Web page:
But the 3-year-olds are at the very least intriguing. Morticia (6-1 in the morning line) has won three consecutive stakes for trainer Rusty Arnold and might be the quickest of the group. If the ground is firm, she could prove hard to run down. Most recently, she took the Coronation Cup at Saratoga, moving to the lead in hand and then galloping out strongly past the wire. And twice she has finished ahead of Lull (5-1).
But in the Soaring Softly Stakes at Belmont, where she finished a nose back in second, Lull raced four-wide and lugged in through the stretch; moreover, her rider's whip was somewhere on the ground when he needed it most, all of which suggests she actually might have been best that day. More recently, Lull traveled to Del Mar, where she finished second in the Grade 2 San Clemente Stakes. A stakes winner here last year, Lull appears to be improving and approaching a peak performance. And so not only are the 3-year-olds intriguing, but they might also represent good investments.
The $350,000 Kentucky Downs Turf Sprint, also at 6 1/2 furlongs, could very well produce a candidate for the Breeders' Cup Turf Sprint. Each of the last three years, Undrafted (9-2 in the morning line) has raced at Kentucky Downs before going on to the Breeders' Cup, where he has finished third, fifth and eighth. And he returns Saturday, as does Hogy (5-2), who ran second in last year's Kentucky Downs Turf Sprint and second most recently at Saratoga. Another from Saratoga is Commend (4-1), who has strung together three solid performances and appears to have sufficient speed and talent to be close to the pace and then finish strongly. At this distance over the last two years, the typical winner has stalked the pace.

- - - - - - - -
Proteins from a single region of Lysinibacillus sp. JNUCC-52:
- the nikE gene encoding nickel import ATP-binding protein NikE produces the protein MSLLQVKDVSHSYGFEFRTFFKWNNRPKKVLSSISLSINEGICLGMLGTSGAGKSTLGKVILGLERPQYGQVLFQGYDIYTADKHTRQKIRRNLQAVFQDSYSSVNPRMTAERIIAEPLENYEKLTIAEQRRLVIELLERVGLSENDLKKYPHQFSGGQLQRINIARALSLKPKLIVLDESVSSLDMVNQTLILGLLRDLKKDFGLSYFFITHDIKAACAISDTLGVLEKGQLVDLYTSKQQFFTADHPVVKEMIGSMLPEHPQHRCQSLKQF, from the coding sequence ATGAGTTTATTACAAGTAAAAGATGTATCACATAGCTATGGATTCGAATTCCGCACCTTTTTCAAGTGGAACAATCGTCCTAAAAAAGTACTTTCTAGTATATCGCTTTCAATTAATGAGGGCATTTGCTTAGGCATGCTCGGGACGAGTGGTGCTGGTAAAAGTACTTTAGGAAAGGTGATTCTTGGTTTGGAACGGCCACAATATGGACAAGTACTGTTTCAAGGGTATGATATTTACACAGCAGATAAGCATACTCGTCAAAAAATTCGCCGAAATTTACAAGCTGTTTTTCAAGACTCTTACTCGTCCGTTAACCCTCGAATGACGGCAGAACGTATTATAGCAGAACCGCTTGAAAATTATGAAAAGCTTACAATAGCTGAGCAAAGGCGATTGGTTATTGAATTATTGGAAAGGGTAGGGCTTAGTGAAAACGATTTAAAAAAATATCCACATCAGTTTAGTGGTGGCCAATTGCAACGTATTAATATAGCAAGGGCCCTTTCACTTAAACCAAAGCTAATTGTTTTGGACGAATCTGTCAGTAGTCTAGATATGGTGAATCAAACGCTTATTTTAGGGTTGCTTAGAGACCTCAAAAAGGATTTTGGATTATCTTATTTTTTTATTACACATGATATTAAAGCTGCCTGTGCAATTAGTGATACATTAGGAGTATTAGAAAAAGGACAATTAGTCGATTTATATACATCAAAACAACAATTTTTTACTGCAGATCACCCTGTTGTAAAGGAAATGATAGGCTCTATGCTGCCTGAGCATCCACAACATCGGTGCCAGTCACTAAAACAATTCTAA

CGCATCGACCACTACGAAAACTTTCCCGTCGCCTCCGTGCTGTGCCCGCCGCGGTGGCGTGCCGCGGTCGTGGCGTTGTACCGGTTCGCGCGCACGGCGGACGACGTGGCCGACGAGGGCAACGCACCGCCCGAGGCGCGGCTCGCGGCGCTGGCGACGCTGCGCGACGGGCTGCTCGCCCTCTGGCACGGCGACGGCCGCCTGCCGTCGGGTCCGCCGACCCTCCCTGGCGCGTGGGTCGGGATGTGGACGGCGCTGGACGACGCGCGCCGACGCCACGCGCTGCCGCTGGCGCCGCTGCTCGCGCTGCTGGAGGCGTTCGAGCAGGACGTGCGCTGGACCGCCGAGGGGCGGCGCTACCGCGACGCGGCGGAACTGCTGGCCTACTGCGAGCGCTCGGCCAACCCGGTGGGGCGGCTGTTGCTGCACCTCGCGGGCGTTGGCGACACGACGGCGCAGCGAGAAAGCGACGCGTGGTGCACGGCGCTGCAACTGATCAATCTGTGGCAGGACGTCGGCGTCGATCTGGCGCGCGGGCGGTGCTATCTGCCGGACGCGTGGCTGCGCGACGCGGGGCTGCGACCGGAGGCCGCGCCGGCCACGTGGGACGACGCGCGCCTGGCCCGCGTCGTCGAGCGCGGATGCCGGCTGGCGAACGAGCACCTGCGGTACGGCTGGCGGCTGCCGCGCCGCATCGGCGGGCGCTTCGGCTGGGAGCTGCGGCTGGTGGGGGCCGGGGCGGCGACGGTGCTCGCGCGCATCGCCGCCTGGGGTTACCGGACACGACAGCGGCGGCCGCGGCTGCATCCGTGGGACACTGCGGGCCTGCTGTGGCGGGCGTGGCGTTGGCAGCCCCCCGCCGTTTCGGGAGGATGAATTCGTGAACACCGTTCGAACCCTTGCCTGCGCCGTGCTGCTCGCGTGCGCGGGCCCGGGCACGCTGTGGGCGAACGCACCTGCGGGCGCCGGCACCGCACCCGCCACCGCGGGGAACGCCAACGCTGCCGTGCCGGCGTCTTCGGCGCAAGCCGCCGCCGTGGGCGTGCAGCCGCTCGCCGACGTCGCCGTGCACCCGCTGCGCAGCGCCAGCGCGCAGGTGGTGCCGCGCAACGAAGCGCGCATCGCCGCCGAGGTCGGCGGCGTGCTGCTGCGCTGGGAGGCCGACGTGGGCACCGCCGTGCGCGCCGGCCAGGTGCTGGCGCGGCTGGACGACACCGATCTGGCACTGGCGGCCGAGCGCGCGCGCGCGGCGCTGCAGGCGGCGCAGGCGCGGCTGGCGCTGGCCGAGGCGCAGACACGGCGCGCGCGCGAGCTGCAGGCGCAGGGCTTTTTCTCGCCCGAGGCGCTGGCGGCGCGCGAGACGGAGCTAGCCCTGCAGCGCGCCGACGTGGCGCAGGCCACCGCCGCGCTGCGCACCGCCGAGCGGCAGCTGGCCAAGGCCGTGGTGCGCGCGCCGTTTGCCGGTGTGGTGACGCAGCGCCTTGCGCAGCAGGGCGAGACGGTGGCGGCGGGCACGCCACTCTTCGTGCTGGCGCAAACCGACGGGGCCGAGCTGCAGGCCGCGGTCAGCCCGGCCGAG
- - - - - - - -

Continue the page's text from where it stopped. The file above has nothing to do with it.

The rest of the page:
Regardless of outcomes, though, or even an appearance by a country music diva from nearby Nashville, the queen of Kentucky Downs' biggest day will be Miss Temple City, the even-money favorite in the Kentucky Downs Ladies Turf, which will be run at one mile. Miss Temple City, of course, has won three Grade I stakes in her career — the Matriarch, the Shadwell Turf Mile and the Maker's Mark Mile — while earning more than $1.46 million.
Fifth in last year's Breeders' Cup Mile, she didn't return until 6 1/2 months later, making her seasonal debut at Royal Ascot in the Queen Anne Stakes against some of the best milers in the world. Prominent early, she faded in the final quarter-mile and finished 13th. Her trainer, Graham Motion, explained that in retrospect the layoff was too much to overcome and she was too fresh for such a challenge. But then, in her return, she finished third in the Matchmaker Stakes at Monmouth Park.
And so the question accompanying the queen is whether she's as good as she was a year ago, when she defeated such horses as Tourist and Ironicus.The 5-year-old mare has been here a few days and has galloped over the Kentucky Downs course, making a favorable impression.
Still, the question lingers. And for those willing to test the proposition that Miss Temple City might not be as good, there's Linda (5-1), a winner here last year who later took the Grade 2 Mrs. Revere at Churchill, or maybe Zipessa (7-2), a Grade 3 winner who finished five lengths back in the recent Beverly D. Zipessa is a front-running threat, but with a gradual incline for the first three-sixteenths of a mile, this distance can become a daunting challenge for horses that try to parlay their natural speed into a victory. And so Linda might be the more attractive upset possibility.
But on an historic day for Kentucky Downs, with a racing queen on hand, is it appropriate to be or even think upset? Well, that probably depends on whether you're a horseplayer.